Many M48 rifles are found complete with bayonets, sheaths, frogs, ammunition carriers, and cleaning kits. The bayonets are standard German style fare and are not in the least rare.
Original Yugoslavian 8x57mm ammunition was a glut on the market for quite some time, but has now dried up. It proved to be decent ammunition, but is noted for having rather hard primers, and rifles with weak firing pin springs have issues with it.
There are many of these fine little Mauser style rifles available on the market, in varying condition. The intermediate action makes it suitable for custom rifle builds, and quite a few have gone to those projects. The bulk of those seen are in decent condition and make excellent shooters.
There are a fair number of M48 rifles that were built in the mid 1950’s and went into storage at once, the market for bolt action battle rifles having shriveled. While the rifle was excellent, the world's military no longer wanted Mauser's. They wanted semi and full auto rifles with large magazines. The rifle shown here seems to be one of those 1950 builds, with a very late serial number and no signs of wear at all. It appeared unfired when purchased, but that soon changed.
As the target shows…. it’s a decent shooter. Experience has proven it to be reliable, accurate, and of excellent quality. The Slav’s had a nickname for the M-48, which translates roughly as ‘Old Reliable’.
I see no reason to disagree!
In writing on technical subjects, there is always the 'danger' that someone will come along and tell you how wrong you are.In this case, on this subject, the someone is 'Nothernug', a person who's postings I have read for quite a while. Not only does he tell me I'm wrong, but he goes into fine detail and supplies sources. In other words.... he's right, and I'm happy he took the time write this up, rather than just blow it off and move on.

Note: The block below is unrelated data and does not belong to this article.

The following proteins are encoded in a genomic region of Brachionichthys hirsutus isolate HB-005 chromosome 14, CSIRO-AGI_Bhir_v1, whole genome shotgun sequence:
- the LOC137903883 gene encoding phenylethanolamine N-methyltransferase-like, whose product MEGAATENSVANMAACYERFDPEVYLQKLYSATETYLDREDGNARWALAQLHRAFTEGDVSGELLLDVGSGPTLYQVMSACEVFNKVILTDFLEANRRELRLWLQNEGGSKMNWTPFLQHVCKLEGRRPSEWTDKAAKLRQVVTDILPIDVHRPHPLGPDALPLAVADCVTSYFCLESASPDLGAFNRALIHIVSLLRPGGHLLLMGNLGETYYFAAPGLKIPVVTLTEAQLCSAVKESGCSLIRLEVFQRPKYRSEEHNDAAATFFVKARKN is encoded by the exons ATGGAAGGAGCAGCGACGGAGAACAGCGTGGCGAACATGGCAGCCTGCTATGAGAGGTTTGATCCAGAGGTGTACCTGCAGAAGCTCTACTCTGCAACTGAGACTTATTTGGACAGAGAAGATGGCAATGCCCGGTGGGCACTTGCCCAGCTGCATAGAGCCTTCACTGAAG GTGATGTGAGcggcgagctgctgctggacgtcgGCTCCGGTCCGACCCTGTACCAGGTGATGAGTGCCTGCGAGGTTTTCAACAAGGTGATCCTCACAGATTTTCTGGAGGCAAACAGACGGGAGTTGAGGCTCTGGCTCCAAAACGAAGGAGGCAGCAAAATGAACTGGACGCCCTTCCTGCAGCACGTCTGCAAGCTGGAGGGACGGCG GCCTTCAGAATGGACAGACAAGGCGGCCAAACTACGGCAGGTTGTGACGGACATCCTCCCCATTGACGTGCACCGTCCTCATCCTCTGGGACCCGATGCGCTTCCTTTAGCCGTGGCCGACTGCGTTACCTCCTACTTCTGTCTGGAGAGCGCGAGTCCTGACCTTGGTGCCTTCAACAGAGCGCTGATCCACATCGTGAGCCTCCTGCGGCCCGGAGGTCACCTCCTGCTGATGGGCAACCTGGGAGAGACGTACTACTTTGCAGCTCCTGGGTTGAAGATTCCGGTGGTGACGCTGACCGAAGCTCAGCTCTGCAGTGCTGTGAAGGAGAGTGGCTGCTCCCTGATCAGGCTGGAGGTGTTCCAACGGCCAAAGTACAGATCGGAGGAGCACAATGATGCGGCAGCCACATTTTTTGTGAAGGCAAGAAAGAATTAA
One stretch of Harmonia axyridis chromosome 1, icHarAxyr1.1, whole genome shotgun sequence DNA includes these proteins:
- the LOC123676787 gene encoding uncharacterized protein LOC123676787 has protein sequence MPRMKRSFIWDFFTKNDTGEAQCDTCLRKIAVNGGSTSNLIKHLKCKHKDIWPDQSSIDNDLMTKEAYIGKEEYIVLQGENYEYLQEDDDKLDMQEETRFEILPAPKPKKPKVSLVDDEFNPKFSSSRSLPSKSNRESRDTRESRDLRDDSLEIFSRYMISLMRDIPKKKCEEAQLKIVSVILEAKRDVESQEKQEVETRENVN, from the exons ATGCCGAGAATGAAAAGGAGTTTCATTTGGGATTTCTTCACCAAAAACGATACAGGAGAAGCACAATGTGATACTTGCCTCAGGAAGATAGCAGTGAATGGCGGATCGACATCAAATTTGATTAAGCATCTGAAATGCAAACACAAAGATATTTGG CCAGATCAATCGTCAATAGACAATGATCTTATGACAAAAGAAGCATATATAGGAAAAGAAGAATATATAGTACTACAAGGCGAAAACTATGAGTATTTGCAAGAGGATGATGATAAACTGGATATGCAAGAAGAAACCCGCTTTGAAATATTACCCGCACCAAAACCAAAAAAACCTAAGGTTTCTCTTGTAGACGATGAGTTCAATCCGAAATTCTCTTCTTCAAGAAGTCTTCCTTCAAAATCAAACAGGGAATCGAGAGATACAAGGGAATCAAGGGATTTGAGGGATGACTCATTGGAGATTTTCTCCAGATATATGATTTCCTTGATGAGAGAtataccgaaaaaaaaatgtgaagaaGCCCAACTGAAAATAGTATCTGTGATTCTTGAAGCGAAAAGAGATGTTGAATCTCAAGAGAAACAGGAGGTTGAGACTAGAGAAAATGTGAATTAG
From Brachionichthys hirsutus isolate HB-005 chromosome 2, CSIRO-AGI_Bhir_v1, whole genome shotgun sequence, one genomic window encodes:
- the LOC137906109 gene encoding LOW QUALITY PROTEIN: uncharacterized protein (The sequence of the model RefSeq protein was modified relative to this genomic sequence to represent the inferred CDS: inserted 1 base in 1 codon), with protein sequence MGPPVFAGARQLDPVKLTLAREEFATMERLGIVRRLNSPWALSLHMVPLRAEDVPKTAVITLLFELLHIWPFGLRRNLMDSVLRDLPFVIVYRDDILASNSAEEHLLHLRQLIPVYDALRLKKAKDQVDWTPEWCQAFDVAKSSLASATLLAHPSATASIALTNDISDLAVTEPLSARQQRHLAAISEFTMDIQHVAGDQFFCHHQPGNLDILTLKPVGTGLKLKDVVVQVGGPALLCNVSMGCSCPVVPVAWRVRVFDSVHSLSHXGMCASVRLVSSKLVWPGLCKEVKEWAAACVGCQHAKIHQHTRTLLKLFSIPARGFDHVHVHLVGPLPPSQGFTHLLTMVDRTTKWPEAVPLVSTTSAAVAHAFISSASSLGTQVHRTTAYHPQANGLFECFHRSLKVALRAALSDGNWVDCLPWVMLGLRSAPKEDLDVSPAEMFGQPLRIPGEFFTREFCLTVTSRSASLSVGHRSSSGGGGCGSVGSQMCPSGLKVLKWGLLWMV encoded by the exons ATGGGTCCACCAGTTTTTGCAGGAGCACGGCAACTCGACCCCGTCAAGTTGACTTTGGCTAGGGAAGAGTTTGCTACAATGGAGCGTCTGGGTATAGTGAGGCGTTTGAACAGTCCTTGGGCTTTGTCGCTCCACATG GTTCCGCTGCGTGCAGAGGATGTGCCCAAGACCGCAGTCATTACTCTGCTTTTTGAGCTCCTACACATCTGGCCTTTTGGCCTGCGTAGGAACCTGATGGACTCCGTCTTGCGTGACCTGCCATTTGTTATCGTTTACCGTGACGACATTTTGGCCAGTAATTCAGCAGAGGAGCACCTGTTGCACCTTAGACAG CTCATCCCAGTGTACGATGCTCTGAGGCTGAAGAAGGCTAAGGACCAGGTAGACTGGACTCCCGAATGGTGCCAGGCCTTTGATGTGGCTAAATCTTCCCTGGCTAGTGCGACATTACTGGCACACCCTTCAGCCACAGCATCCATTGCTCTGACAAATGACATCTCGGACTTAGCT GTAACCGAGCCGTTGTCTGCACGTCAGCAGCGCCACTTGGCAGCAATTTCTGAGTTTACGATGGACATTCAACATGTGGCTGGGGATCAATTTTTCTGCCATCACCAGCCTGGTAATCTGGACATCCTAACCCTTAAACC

I've copied his comments here, unedited, and darn well worth reading:
Excellent article. It is correct in the main but not quite on target in detail. Still, more accurate than most.
Some corrections for you.
My reply was too long so I have divided it up into segments for you.
"They had production facilities left over from the Nazi occupation..."
Wrong. The works at Kragujevac were systematically destroyed. When liberated on October 21, 1944 82 machines remained intact and half of those were out of order. After war, the rifle fabrication machinery was not gotten back from Germany as is sometimes claimed. Machines were obtained from Czechoslovakia, USSR and Hungary.*
"In the early ‘50’s Yugoslavia designed the Model 1948 Mauser type rifle, simply known as the M-48."
Not quite accurate. R& D was done in the late 40s, thus the "M48". Actual production began in 1950 with 52,000-53,700+ rifles produced that first year.**
"The M48 was a fairly faithful copy of the German K-98, with some changes. Chief among these was shortening the action to an ‘intermediate’ length"